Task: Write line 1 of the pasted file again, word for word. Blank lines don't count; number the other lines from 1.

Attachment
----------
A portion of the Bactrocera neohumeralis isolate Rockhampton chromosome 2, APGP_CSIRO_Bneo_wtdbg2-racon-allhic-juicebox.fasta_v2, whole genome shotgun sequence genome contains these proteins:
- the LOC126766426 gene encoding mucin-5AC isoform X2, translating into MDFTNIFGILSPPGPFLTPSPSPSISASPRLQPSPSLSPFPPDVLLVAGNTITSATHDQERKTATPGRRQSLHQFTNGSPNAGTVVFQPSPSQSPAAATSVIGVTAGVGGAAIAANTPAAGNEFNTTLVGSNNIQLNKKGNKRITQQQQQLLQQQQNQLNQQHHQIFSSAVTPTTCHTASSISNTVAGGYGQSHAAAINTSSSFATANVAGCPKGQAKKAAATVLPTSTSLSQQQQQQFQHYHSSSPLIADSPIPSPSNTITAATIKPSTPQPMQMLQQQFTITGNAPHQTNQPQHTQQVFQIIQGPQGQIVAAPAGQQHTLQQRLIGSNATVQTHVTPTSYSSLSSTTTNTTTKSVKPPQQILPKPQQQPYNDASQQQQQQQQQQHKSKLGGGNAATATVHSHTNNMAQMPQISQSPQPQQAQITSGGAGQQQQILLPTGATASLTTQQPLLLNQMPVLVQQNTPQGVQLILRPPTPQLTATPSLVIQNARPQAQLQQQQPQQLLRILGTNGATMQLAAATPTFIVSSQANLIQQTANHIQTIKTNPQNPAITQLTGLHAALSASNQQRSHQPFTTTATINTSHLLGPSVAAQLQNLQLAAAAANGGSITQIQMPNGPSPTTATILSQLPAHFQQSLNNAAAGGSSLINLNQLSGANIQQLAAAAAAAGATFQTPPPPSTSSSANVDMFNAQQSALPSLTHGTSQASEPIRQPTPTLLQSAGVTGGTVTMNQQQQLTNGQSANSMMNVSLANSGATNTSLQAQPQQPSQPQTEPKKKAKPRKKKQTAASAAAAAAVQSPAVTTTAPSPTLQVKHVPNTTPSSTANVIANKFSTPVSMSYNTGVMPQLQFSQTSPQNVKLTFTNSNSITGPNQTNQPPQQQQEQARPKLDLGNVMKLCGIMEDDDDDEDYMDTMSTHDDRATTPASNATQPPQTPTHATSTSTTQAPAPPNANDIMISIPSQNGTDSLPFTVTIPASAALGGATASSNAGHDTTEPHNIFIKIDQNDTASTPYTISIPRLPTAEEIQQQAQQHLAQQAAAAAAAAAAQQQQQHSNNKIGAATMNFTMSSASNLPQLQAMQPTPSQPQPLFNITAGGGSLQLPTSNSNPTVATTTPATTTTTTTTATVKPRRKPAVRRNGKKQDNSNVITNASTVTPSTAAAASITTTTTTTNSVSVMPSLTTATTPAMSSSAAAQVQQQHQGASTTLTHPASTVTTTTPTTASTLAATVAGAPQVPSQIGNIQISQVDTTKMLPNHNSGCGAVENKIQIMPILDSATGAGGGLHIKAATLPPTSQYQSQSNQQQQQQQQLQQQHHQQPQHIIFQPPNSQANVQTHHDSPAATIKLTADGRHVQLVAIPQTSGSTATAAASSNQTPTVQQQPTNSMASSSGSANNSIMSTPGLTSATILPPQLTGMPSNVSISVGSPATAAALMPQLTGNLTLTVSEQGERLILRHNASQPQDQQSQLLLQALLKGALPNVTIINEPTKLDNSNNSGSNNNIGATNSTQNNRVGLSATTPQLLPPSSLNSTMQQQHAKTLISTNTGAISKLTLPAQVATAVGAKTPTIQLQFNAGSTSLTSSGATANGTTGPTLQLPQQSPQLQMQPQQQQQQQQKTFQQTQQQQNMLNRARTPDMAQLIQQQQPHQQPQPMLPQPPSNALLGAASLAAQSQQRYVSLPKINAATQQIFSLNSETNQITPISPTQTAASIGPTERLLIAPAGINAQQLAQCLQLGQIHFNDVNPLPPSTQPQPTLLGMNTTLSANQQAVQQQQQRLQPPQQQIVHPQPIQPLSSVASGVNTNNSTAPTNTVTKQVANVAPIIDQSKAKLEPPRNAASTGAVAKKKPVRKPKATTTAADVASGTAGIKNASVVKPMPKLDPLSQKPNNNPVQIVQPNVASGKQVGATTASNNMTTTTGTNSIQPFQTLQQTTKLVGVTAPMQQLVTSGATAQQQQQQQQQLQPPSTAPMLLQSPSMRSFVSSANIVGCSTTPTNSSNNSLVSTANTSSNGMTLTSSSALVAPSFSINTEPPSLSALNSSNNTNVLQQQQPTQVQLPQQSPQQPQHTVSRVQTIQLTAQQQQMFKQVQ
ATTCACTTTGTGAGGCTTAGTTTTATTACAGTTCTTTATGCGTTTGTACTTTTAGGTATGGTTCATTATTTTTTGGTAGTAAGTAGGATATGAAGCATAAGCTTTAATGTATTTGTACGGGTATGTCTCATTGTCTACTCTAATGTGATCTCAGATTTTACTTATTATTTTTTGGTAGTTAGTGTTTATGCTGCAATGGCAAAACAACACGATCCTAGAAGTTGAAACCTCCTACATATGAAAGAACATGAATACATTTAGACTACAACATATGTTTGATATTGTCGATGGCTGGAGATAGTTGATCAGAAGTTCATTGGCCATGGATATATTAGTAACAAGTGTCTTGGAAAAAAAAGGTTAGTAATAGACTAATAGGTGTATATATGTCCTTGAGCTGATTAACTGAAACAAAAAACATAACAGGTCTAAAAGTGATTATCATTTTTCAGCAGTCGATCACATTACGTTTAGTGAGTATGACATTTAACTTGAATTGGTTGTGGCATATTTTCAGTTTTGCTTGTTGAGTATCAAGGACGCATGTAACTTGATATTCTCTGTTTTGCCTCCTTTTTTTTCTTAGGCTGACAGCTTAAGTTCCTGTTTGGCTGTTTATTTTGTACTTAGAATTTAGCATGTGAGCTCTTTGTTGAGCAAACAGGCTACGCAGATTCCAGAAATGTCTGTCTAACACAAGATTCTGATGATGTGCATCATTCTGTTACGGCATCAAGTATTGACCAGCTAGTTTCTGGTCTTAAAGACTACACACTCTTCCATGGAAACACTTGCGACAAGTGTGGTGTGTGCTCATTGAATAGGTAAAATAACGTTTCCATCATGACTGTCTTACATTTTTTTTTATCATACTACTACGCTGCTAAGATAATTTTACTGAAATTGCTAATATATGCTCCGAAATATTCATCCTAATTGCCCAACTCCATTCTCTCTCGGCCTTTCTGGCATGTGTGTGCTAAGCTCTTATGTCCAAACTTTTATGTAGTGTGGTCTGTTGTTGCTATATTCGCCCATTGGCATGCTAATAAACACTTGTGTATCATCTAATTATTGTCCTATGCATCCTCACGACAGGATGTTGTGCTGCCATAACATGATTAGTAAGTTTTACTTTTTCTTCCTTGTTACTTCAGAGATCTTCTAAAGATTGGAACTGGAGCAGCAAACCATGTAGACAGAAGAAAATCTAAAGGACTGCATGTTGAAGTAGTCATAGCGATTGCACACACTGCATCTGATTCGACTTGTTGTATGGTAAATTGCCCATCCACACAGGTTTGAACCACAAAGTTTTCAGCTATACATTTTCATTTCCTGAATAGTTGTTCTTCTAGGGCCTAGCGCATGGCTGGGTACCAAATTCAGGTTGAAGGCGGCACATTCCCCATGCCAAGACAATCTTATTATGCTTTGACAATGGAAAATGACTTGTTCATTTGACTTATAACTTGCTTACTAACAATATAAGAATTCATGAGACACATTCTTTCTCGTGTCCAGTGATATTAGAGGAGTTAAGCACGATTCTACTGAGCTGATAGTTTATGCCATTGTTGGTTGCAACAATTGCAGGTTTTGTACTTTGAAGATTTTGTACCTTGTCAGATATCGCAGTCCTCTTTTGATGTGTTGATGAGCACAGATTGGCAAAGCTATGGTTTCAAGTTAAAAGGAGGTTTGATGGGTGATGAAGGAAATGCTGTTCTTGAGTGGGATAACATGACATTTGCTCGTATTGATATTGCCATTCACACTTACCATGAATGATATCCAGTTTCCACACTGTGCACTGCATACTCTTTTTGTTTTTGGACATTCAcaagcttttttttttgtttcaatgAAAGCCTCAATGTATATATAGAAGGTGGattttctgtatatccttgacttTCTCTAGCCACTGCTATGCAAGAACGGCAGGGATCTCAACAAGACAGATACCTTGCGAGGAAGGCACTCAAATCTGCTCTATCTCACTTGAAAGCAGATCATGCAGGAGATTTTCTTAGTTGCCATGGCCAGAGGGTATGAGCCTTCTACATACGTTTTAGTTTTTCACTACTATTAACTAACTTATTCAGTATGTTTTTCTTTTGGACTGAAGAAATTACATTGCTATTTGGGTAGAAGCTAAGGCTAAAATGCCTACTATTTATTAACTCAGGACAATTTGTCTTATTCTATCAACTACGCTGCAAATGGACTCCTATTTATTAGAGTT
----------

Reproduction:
A portion of the Bactrocera neohumeralis isolate Rockhampton chromosome 2, APGP_CSIRO_Bneo_wtdbg2-racon-allhic-juicebox.fasta_v2, whole genome shotgun sequence genome contains these proteins: